The Mujahedin Khalq (MEK) is a cult which has a long history of terrorism; the leaders, with their chameleon like-nature have targeted and captivated various audiences throughout their existence as a group. They run diplomacy of deception and their opportunistic tactics are now fooling naïve Western sympathizers—so much that some sympathizers will lay down their political reputations for them, in the belief that they are supporting a legitimate alternative to the current regime in Iran. With an impressive ability to transform its image, the Mujahedin-e Khalq has managed to court potential allies. They have tailored their principles to obtain sympathy from and stir the attention of neoconservative warmongers who would like to see Iran acted upon with a major political operation. This is dangerous because any type of political operation against Iran, especially one that would result in the use of force would be catastrophic. Notwithstanding what the Iranian people think, an operation which includes the MKO would also include a goal of ending the current Iranian regime—and placing it with the MKO. The Iranian people would not, in any way, stand for it because Iranians have no room for a principle-bending cult who is out of touch with reality and who has not stepped foot in Iran for decades.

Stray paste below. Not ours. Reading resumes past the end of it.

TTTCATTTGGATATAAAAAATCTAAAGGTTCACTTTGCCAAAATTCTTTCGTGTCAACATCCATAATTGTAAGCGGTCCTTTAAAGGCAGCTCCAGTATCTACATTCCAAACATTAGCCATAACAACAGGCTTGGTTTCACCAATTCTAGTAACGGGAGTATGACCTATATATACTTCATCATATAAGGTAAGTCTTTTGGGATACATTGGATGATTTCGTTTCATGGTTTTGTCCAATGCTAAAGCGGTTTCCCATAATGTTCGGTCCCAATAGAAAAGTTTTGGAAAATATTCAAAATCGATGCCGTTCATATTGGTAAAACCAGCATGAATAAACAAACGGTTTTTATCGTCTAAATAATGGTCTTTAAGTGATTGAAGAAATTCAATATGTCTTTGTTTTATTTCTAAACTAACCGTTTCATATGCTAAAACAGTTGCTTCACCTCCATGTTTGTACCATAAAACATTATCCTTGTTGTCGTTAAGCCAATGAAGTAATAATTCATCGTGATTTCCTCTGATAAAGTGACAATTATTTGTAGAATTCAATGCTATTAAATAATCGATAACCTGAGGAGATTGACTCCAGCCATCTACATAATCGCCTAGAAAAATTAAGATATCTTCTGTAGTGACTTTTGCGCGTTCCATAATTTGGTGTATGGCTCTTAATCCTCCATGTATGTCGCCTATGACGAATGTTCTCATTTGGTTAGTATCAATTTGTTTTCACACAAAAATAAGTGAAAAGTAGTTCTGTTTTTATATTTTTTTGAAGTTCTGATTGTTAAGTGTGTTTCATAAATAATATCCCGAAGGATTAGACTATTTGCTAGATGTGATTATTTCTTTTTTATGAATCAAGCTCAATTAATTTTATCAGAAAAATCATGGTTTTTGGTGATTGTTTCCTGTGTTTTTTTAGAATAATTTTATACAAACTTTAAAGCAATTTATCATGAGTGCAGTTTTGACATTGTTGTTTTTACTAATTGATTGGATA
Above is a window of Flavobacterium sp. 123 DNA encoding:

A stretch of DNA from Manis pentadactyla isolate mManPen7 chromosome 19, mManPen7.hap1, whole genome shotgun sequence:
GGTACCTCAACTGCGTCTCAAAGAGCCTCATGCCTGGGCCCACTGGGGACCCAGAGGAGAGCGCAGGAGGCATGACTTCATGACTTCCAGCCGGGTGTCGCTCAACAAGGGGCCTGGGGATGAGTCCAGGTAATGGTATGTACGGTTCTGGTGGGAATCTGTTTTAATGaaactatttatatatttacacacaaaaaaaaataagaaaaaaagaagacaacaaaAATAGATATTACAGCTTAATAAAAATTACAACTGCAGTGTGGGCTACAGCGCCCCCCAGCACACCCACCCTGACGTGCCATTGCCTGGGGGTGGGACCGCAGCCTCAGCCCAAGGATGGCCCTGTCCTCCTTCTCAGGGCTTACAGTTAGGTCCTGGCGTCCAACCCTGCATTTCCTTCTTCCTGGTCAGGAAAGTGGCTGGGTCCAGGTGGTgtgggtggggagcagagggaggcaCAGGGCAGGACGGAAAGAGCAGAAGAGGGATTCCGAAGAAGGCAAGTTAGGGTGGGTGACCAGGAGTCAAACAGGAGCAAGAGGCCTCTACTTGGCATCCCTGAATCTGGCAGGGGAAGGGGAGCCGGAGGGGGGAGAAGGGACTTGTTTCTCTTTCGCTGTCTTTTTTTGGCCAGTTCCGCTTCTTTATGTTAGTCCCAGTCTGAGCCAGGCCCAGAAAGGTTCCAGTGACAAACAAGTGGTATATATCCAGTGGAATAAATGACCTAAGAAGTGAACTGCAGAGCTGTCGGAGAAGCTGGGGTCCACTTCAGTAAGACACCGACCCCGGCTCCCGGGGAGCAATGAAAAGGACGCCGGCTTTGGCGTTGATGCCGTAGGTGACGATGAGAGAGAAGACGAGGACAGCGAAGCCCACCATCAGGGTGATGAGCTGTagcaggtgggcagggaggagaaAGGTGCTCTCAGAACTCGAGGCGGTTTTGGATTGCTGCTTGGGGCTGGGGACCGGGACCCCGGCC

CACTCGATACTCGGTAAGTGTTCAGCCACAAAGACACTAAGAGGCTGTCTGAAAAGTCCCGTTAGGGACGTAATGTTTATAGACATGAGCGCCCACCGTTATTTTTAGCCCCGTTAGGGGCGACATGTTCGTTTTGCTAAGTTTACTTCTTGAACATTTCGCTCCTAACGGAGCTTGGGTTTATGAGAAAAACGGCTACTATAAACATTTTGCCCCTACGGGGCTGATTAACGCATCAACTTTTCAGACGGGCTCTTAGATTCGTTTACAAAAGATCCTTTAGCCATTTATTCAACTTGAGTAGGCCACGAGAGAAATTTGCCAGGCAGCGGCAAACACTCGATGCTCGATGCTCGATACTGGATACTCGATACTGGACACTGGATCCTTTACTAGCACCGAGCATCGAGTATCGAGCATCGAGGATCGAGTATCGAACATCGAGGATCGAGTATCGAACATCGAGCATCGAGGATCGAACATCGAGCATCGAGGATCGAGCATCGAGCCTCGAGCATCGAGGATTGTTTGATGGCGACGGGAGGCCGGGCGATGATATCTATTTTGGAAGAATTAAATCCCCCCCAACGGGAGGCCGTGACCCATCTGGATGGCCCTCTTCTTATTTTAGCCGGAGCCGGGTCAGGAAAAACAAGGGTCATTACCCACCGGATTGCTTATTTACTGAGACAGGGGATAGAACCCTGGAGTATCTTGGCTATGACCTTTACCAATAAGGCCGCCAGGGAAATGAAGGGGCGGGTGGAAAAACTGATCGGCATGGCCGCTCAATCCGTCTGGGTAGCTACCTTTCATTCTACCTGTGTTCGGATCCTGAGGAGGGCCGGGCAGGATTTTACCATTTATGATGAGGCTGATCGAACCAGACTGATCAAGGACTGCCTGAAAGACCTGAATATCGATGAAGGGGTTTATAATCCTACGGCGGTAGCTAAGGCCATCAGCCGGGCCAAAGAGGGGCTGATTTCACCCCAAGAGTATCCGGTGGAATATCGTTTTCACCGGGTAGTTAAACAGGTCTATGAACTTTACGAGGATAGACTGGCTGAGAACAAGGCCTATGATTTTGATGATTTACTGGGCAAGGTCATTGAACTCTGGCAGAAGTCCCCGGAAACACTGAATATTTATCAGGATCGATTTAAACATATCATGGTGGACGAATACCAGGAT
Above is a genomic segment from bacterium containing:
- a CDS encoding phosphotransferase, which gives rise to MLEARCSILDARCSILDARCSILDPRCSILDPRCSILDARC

Development of Change
During the 1960’s when many Iranian youth were interested in Marxism, influenced by the USSR, founders of MEK based their ideology on a Marxist version of Islam. According to the US State Department report, the “MEK sought to counter what it perceived as excessive western influence in the Shah’s regime. Following a philosophy that mixes Marxism and Islam the MEK has developed into the largest and most active armed Iranian dissident group."
When in the 1970’s, anti-western attitudes came to be shared by most guerilla groups around the world and also among Iranians who supported Ayatollah Khomeini as an Islamic anti-western leader, the MEK found it beneficial to develop an anti-imperialism dimension to their activities. They launched several attacks against American interests in Iran that killed seven American military personnel and civilians. The State Department reports that "its history is studded with anti-western activity.” 
During the Islamic Revolution in 1978, the MEK took part in anti Shah protests and supported the Islamic Republic. But soon after the revolution they clashed with the newly-settled government because they couldn’t find any position in the newly formed power structure. The group’s leader, Massoud Rajavi fled to Paris together with the Iranian former President, Abulhassan Banisadr (who now denounces the group and refers to it as a terrorist cult). In Paris, they found it advantageous to change their image and their name; they started the National Council of Resistance which is now the MKO’s political tribune in the West. Kathryn Spellman, a British Professor of sociology writes in her book *Religion and Nation: Iranian Local and Transnational Networks in London*, that "the NCR was founded in October 1981 as a provisional government of the Islamic Democratic Republic."